Brown could not be reached for comment Tuesday night.
The matter has been referred to the sheriff’s office and the Broward State Attorney for prosecution.
The Inspector General’s report also clears Commissioner Anthony Sanders of allegations that the CRA showed favoritism toward him by substantially overpaying his nonprofit, Higher Vision Ministries, for property it purchased in 2009 at 501 NW First Ave.
“The investigation did not substantiate the allegations, although we found that the CRA fomented an appearance of favoritism by failing to consider the purchase of the property in a fully transparent manner,” the report says.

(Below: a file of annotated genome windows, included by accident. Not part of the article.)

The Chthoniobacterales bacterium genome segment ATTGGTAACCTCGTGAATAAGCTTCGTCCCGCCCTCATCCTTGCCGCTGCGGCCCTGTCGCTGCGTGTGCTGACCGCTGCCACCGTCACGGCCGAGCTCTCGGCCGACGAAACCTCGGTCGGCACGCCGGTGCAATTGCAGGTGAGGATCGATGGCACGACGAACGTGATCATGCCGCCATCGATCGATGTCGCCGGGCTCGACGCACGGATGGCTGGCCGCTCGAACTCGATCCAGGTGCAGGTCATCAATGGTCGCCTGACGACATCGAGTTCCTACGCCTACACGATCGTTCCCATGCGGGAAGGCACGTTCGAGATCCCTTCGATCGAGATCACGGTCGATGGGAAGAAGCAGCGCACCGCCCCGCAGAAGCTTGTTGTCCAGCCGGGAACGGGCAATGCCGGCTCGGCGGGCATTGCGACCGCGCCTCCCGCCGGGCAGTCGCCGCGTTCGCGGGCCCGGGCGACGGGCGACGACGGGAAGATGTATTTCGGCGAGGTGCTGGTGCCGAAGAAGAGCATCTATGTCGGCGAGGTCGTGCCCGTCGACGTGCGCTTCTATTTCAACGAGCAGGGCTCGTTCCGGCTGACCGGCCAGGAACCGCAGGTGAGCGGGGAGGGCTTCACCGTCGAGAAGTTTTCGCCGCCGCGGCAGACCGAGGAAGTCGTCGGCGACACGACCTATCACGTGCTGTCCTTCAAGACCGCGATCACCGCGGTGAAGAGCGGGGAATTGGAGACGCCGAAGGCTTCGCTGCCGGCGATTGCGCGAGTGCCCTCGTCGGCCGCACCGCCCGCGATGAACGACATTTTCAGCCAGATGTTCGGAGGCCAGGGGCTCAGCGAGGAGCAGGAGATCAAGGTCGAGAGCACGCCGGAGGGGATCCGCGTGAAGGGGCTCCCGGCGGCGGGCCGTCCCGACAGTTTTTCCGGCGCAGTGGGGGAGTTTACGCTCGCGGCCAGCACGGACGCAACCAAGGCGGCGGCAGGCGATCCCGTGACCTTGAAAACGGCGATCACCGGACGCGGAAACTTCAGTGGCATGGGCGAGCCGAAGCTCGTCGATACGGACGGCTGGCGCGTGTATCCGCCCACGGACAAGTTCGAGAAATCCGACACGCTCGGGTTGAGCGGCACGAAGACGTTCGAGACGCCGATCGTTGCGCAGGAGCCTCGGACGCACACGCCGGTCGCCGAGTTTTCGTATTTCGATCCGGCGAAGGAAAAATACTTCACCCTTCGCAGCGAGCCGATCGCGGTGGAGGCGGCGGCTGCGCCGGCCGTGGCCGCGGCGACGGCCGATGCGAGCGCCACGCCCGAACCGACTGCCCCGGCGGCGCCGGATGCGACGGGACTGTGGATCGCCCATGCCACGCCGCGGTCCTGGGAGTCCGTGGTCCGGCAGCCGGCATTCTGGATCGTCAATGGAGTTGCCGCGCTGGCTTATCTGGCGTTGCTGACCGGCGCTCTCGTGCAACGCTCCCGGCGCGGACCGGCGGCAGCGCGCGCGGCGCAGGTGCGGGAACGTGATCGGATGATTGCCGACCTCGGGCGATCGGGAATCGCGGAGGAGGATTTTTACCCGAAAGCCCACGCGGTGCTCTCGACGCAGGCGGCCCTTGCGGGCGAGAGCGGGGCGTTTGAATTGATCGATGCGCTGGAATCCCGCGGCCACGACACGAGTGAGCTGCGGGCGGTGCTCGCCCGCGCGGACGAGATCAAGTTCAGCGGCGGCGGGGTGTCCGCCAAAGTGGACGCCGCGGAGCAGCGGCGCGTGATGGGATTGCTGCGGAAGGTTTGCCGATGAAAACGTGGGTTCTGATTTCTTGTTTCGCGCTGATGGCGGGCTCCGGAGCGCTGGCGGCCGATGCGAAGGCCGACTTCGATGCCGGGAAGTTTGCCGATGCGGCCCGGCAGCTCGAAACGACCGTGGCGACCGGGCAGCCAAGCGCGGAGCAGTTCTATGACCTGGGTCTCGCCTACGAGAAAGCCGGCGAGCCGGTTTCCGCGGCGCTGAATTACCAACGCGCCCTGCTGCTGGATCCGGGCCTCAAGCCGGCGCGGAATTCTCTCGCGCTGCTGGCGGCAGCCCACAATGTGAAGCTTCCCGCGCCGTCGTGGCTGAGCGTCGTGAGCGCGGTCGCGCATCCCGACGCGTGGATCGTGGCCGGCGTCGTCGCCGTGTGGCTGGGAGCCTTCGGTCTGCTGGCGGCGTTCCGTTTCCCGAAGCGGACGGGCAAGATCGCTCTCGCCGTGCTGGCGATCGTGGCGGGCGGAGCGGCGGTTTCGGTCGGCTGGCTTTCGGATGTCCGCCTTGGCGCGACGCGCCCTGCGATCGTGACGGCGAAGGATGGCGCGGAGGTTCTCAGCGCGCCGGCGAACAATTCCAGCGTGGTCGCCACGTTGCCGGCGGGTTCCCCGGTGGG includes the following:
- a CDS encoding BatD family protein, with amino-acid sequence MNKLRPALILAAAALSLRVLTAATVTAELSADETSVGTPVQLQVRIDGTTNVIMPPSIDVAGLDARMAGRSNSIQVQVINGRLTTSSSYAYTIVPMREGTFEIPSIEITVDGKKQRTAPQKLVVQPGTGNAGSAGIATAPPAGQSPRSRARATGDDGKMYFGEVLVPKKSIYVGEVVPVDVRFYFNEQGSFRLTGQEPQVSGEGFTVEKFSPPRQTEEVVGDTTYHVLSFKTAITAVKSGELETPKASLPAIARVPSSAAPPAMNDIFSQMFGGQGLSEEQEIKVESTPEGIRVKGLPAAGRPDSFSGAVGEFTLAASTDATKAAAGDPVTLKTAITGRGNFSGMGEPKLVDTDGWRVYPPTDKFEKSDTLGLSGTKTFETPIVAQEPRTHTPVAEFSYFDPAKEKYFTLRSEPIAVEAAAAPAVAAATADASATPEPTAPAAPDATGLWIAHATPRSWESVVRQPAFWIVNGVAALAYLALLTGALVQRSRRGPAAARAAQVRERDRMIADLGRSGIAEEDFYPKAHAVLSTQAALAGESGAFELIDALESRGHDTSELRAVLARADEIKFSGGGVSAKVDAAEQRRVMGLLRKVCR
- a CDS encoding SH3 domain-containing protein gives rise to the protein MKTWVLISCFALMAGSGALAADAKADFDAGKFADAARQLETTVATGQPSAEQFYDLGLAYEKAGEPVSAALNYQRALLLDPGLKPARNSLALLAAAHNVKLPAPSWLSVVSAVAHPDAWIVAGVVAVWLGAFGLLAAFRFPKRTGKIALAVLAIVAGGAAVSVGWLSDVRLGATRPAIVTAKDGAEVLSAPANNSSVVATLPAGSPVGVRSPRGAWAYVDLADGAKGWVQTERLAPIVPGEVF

The report also cites “institutional deficiencies in the establishment, organization and function of the CRA” that it says contributed to numerous instances of gross mismanagement. They include:
• Failure for nearly 16 years to establish a CRA trust fund, as required by law, which led to the commingling of CRA funds with city funds in the city’s bank account. A trust finally was set up last May.
• Failure to operate the CRA independently from the city. Former CRA executive director Alvin Jackson told investigators the CRA “was treated like any other city department and that the city had ‘free rein to tap into CRA funds.
• Failure to timely generate detailed CRA plans and adhere to them, as well as a lack of a “stable and empowered CRA staff to ensure compliance” with the law.
“We also identified multiple instances where city officials ignored warnings from CRA staff of various deficiencies in the management of the CRA,” the report says.